John Adams's most perfectly realized music is often his most inhuman. In Nixon in China
, he is better at evoking the President's jet The Spirit of 76
—brilliantly realized by the composer—than the Trickster-in-Chief himself. In the Doctor Atomic Symphony
(which shares the CD with Guide to Strange Places
), the topic may be scientist J. Robert Oppenheimer, but listeners may feel they are following a musical portrait of the nuclear particles rather than the controversial nuclear physicist. Watch the electron resolve into its tonic key proton!
Hearing Adams, I am often reminded of José Ortega y Gasset's 1925 prediction that, in the modern era, creative minds would aim to dehumanize art, or the even earlier forecast of T.E. Hulme that the day would arrive when engineering drawings would belong in the Louvre. No, only a big glass and metal pyramid has shown up there so far. But Adams is part of the same ethos that brought it to the doorstep.
Yet Guide to Strange Places
, composed in 2001, is something else altogether, a psychological exploration that taps into deeper currents than one usually finds in the minimalist playbook. Adams took inspiration for his title from a French guidebook that he stumbled across at a farmhouse during a vacation in Provence. However, the "strange places" he eventually came to probe in this piece seem to be situated between the Id and Ego rather than Avignon and Cannes. The rhythmic vitality comes from a conception that ostensibly balances the old moto perpetuo
and the modern groove, but it is countered by moments of quasi-stasis that still retain a surprising amount of emotional bite. This is the composer at his most mature, and demonstrating an uncanny skill in channeling his personality through a symphony orchestra. The result may be a guide to strange places, but they are also the same ones that we inhabit everyday.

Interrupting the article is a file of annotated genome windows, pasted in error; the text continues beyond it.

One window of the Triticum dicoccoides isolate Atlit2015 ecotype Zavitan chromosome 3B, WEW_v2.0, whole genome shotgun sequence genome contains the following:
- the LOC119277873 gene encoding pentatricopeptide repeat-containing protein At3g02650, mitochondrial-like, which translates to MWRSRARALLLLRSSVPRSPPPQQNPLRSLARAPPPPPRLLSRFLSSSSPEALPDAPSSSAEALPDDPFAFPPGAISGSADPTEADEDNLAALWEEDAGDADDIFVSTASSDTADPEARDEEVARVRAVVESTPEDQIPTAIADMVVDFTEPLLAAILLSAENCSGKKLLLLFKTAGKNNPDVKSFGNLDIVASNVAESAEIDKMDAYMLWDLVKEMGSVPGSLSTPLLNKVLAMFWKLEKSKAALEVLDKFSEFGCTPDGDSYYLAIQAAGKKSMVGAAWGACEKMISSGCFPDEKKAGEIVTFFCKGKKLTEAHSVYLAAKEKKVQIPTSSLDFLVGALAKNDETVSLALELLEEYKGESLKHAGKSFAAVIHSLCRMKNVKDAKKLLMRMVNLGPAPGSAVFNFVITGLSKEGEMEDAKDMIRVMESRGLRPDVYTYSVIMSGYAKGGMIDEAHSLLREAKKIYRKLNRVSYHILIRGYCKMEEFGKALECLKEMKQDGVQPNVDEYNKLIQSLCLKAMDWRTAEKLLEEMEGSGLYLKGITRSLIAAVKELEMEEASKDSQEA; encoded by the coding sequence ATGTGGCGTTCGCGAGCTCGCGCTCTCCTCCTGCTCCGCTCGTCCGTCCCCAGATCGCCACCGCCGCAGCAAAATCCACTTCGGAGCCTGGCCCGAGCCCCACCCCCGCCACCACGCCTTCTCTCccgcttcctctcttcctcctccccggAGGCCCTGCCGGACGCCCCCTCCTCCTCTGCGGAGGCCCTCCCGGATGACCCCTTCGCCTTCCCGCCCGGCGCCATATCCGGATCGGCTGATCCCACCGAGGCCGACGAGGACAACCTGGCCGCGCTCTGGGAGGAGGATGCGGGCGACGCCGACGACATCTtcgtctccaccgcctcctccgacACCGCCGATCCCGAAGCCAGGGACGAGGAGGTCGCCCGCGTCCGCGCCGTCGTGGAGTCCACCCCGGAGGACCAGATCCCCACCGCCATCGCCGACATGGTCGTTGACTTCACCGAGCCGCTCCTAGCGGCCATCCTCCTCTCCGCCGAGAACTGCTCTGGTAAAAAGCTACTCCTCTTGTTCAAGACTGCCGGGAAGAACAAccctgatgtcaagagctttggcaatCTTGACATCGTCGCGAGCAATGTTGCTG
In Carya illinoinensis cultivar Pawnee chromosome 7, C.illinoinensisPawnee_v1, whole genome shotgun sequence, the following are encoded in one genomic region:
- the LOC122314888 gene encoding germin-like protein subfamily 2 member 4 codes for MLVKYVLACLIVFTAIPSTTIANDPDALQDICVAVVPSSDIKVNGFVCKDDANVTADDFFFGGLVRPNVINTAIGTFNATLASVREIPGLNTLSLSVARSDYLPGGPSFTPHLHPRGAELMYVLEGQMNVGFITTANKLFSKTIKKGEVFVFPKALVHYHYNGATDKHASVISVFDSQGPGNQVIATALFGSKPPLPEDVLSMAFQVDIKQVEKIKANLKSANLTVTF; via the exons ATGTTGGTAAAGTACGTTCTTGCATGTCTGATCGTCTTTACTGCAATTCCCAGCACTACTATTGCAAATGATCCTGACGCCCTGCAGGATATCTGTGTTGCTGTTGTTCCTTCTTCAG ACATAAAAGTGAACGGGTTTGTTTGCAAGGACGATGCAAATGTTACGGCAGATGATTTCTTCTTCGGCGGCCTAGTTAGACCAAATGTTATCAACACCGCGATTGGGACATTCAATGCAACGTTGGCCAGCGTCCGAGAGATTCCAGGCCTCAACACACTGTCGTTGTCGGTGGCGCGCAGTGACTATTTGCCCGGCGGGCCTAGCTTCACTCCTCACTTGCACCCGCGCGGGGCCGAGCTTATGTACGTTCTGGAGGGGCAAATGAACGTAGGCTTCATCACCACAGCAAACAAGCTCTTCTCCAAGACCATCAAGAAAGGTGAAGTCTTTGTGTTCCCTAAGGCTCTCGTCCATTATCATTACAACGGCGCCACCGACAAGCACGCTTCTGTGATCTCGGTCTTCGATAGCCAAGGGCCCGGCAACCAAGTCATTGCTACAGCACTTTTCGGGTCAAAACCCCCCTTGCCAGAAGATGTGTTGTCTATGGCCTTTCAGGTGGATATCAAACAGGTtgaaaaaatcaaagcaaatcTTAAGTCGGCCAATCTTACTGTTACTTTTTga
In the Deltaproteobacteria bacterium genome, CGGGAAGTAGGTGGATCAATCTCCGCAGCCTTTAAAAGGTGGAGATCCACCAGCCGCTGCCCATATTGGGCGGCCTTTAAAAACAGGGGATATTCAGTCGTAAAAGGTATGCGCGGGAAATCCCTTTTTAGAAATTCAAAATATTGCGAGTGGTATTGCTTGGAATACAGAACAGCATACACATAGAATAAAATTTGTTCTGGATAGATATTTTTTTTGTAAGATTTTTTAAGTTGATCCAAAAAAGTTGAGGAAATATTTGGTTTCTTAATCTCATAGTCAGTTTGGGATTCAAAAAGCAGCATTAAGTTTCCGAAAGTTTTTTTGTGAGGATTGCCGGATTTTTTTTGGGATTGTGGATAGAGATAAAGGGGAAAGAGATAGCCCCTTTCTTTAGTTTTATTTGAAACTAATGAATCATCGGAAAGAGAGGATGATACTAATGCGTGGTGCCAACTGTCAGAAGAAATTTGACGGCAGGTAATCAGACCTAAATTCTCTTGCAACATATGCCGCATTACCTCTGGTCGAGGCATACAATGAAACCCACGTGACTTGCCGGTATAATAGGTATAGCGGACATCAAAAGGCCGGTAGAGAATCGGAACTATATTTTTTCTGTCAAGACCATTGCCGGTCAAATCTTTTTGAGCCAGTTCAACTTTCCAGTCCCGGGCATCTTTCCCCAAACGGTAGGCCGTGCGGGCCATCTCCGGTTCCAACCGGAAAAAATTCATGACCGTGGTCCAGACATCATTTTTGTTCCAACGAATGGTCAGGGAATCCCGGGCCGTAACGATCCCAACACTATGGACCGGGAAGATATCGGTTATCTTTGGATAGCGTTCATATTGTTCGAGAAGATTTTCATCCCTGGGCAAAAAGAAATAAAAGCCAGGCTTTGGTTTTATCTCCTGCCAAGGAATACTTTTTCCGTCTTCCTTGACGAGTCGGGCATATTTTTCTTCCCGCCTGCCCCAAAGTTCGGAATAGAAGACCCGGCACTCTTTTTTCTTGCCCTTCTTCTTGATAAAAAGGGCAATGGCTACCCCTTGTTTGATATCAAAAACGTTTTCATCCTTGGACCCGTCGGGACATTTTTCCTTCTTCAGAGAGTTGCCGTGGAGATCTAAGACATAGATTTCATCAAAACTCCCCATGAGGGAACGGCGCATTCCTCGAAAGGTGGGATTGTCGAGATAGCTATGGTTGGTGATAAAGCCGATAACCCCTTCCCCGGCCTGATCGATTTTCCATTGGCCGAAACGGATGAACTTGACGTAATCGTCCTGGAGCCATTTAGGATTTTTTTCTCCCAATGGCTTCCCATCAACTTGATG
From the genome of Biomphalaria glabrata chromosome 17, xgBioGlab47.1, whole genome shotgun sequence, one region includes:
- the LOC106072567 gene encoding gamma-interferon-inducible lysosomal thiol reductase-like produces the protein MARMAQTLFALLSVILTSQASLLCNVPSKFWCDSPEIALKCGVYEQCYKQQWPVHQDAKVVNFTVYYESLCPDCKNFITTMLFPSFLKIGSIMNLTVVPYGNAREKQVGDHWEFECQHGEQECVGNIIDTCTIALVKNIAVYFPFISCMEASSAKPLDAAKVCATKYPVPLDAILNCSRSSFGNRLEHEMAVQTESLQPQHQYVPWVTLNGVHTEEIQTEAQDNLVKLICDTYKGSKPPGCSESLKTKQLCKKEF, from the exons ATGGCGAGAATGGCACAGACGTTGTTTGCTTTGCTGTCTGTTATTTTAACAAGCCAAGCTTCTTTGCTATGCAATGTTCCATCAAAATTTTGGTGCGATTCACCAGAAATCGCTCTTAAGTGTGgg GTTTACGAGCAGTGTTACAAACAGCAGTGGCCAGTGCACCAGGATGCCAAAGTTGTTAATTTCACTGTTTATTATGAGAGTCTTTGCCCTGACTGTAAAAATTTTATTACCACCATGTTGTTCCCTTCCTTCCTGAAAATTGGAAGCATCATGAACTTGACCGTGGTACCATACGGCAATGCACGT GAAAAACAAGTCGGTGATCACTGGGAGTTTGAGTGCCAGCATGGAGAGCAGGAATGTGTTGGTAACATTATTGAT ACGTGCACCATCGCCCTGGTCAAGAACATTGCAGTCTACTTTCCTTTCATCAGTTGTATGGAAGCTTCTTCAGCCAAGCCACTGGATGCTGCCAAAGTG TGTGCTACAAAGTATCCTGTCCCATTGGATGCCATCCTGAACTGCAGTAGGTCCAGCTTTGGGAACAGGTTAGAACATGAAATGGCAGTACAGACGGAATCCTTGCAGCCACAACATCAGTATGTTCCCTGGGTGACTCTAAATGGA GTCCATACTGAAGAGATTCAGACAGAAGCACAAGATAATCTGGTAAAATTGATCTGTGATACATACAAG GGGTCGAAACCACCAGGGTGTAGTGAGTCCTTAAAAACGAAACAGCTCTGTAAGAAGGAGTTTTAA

September 12, 2009 · 0 comments
Take a quick glance at the sleeve of this CD and you will assume that Terry Riley has composed a piece for string quartet. But it may be more correct to say that Riley wrote a piece to subvert the whole concept of a string quartet. You know something odd is going on from the opening bars, which sound like a work for percussion
ensemble. Wu Man's pipa (essentially a Chinese lute) adds to the exotic flavor, and before we have finished with this six-movement piece, we will encounter vocals, ambient effects and the accompaniment of various (according to the liner notes) "toys." The Kronos Quartet do get a chance to pull out their bows and play their usual instruments, but this is just part of the wonderful, wild concoction that Mr. Riley offers here. Yet The Cusp of Magic
is not just a clever exercise in getting string players to tinker with toys—we have all seen experimental performances of that sort, which are usually about as interesting as a Fisher-Price starter kit. Riley's music, for all its iconoclasm, is not about cleverness. Rather it is a celebration of the musical; that said, Riley's sense of musicality sometimes takes him to strange places. But when this composer goes off on one of his sonic scavenger hunts, you are advised to come along on the journey.
In the original 1971 version of this famous (infamous?) composition, Gavin Bryars looped a short tape of an unknown amateur vocalist (patronizingly referred to by the composer as "the tramp") singing a lopsided stanza. It repeats again and again and again and . . . well, you get the idea. Some formulaic accompaniment, added after the fact, fleshes out the tramp's